TfL scheme rat run risk

Vauxhall Grove rat run

Assessment: Under the TfL approach it is likely that traffic, at times, will queue back along South Lambeth Road.  When this happens, Vauxhall Grove becomes an open invitation and vehicles would soon learn to take that route through to Harleyford.  Depending on what is decided on the smaller gyratory, a right turn from Vauxhall Grove into Harleyford Road may be possible under both TfL and Our Vauxhall plans and a left turn may still be desirable to some potential rat runners.  Possible solutions to the TfL scheme rat run risk are (i) a no right turn from South Lambeth Road into Vauxhall Grove or (ii) closing the Vauxhall Grove/Harleyford Road exit)

Our Vauxhall rat run risk

Rat run

In contrast to the TfL approach, Our Vauxhall allows a right turn from Wandsworth Road into Kennington Lane.  As a result, all of the traffic from Nine Elms and Wandsworth Road wanting to head towards Kennington/Oval will turn right at MI6 junction. Rat run risk for non local traffic is likely to be minimal.

Assessment: Vehicles from Nine Elms or Wandsworth Road would have to go out of their way to find the Vauxhall Grove route which would necessarily be longer and involve more left/right turns so it unlikely to become a significant rat run. However, about 2% of traffic from South Lambeth Road heads towards Kennington/Oval.  A proportion of this 2% may find it desirable to take the Vauxhall Grove Route.  However, if you look at the wider map of the area this 2% is most likely to be very local traffic including, no doubt, some residents of Vauxhall Grove/Bonnington Square.  In addition, the changes at Stockwell are likely to divert some non local traffic away from South Lambeth Road staying on the A3 Clapham Road reducing the risk further. The shared use space at the approach to Vauxhall Grove with high quality design combined with the proposed signage should eliminate risk for all but very local traffic.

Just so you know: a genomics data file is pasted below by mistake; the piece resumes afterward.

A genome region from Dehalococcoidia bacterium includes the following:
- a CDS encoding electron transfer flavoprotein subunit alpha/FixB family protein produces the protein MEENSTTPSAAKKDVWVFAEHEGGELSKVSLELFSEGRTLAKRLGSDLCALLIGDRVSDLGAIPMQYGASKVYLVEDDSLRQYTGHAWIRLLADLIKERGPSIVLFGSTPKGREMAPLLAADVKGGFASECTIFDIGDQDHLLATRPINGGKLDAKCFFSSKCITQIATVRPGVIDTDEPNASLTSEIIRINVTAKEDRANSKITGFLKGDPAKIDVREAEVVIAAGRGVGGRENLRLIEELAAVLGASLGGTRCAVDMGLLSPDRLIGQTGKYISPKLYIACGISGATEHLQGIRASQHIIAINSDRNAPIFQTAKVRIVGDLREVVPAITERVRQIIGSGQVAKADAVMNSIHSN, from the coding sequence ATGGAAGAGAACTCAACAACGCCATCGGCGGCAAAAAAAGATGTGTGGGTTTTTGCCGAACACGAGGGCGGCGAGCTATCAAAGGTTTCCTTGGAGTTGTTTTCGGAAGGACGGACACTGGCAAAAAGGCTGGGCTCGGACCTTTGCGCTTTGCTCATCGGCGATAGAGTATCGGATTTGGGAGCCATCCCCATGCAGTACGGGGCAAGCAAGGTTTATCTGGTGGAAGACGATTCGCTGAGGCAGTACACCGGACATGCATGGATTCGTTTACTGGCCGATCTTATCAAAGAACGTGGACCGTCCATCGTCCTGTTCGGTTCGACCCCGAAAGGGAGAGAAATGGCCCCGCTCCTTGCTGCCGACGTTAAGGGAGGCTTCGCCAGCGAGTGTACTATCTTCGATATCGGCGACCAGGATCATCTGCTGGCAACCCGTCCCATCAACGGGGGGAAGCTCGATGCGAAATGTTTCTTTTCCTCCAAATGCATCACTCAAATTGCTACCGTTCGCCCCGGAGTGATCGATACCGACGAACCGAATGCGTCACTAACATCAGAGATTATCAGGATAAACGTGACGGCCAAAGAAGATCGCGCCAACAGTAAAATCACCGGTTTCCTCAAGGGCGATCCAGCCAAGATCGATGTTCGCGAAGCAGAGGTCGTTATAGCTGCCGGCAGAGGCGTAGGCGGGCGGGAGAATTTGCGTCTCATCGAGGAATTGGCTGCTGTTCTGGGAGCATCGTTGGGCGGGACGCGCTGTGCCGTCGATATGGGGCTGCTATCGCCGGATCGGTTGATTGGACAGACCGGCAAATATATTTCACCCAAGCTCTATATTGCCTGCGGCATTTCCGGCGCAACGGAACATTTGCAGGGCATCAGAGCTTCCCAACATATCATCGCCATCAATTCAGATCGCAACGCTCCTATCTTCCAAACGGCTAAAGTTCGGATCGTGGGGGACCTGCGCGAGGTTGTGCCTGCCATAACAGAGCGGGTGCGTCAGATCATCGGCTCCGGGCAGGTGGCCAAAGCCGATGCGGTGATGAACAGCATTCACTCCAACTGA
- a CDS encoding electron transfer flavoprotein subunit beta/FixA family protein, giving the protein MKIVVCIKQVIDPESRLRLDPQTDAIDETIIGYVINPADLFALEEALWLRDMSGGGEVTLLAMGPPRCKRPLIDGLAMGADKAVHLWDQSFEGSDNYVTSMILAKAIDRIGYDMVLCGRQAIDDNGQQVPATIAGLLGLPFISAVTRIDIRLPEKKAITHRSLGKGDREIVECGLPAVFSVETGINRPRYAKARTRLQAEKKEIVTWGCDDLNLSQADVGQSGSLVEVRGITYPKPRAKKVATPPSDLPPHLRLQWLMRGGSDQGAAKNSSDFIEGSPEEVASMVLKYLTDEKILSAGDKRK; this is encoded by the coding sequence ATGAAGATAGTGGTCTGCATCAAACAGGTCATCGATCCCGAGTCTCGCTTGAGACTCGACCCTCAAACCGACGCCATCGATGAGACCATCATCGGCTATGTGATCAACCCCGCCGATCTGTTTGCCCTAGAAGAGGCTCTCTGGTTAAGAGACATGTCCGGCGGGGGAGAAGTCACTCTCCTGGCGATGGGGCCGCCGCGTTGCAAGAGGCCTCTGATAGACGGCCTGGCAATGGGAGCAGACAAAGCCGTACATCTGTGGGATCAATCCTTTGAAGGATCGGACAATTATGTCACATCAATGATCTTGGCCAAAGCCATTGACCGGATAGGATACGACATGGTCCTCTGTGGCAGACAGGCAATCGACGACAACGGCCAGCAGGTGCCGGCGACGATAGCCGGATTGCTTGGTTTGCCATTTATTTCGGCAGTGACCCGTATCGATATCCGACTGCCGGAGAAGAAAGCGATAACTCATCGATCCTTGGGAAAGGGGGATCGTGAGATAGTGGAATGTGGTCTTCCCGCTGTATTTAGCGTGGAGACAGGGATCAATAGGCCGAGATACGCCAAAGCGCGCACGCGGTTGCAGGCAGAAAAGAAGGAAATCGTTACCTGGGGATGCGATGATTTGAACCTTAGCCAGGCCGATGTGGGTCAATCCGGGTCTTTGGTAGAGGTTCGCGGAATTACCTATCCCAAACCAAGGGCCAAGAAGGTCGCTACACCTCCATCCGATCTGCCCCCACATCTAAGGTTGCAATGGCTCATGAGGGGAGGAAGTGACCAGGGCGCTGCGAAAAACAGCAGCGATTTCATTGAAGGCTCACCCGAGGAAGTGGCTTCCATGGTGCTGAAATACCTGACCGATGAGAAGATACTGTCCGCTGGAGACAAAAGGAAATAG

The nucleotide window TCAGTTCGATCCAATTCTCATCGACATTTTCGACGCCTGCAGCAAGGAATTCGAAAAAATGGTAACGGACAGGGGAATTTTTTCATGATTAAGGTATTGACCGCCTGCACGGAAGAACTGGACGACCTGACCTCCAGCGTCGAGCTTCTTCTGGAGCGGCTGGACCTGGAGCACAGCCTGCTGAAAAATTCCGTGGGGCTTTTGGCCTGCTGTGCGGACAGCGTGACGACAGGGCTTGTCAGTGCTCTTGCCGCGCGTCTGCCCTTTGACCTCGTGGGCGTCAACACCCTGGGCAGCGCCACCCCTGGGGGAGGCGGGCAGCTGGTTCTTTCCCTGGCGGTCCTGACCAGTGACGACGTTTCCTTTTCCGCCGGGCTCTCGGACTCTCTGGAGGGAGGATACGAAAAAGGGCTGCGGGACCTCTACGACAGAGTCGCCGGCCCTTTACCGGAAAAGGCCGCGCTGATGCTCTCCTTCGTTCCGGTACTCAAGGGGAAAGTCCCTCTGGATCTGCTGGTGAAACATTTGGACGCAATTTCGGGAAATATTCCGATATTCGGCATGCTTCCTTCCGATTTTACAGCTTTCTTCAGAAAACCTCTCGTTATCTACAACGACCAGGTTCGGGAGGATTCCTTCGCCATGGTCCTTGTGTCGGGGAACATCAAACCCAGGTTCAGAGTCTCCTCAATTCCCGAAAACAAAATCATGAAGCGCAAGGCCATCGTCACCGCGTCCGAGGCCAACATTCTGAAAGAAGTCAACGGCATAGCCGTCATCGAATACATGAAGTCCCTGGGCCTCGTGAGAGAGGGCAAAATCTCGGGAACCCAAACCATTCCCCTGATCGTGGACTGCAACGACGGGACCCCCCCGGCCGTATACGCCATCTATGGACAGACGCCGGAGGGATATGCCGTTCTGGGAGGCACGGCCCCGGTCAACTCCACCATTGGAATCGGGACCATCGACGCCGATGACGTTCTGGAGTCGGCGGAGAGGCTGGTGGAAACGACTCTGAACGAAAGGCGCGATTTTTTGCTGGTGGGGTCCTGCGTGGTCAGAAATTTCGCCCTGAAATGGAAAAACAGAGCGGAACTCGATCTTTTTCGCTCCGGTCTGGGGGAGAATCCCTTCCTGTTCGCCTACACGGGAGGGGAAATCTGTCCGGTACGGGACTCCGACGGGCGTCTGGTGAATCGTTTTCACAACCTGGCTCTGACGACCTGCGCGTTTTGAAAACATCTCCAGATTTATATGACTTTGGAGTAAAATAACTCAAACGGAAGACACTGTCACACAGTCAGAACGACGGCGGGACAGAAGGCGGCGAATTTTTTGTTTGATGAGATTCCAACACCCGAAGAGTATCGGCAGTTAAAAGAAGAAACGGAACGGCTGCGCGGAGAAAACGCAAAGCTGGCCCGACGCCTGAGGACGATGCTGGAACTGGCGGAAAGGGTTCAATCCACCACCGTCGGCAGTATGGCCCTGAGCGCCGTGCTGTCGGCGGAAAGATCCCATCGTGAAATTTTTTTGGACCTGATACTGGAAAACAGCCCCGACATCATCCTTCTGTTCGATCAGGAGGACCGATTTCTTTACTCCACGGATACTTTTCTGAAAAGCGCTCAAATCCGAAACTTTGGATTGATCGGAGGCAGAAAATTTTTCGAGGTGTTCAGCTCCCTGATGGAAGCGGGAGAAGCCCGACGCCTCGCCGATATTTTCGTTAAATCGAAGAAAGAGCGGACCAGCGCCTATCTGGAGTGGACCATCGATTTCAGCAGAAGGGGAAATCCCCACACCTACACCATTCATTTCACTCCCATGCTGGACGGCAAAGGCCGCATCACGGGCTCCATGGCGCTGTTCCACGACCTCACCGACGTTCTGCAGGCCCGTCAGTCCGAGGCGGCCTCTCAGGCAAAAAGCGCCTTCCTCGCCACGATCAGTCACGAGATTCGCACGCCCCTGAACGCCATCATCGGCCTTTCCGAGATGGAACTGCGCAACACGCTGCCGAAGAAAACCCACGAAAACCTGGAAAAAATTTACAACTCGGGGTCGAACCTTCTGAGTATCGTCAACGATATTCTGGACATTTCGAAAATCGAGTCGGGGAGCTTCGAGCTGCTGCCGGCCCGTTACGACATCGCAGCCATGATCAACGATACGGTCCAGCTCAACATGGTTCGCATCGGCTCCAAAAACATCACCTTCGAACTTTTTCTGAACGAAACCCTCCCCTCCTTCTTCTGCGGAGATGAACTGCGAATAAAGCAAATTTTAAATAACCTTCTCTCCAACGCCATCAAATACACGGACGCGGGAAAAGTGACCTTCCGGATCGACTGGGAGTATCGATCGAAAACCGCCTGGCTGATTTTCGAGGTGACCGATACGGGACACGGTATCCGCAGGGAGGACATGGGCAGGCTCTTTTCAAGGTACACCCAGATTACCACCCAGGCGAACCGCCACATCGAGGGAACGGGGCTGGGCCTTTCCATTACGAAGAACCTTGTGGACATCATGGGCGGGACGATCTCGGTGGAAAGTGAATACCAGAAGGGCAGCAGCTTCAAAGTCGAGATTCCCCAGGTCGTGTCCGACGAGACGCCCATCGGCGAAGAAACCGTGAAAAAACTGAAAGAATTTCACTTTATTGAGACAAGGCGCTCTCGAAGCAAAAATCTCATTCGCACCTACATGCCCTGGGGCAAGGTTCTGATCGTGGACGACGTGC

Future developments residents may wish to consider

There is a drive to develop green links across the area.  Vauxhall Grove/Bonnington Square is already well renowned in this respect but residents might benefit from a more comprehensive shared use approach to roads in the area – if that was what residents wished.

One of the underpinning ideas of Our Vauxhall was to find a solution where everyone benefits; drivers, cyclists, pedestrians, everyone.  Giving pedestrians priority in an area like Vauxhall Grove, Bonnington Square does NOT mean taking away all or indeed any car parking spaces just a change to the look and feel of the area so that pedestrians and vehicles share a space safely.  The net impact is that vehicles travelling through such shared use spaces tend to travel more slowly thereby discouraging non locals from using the route as a rat run.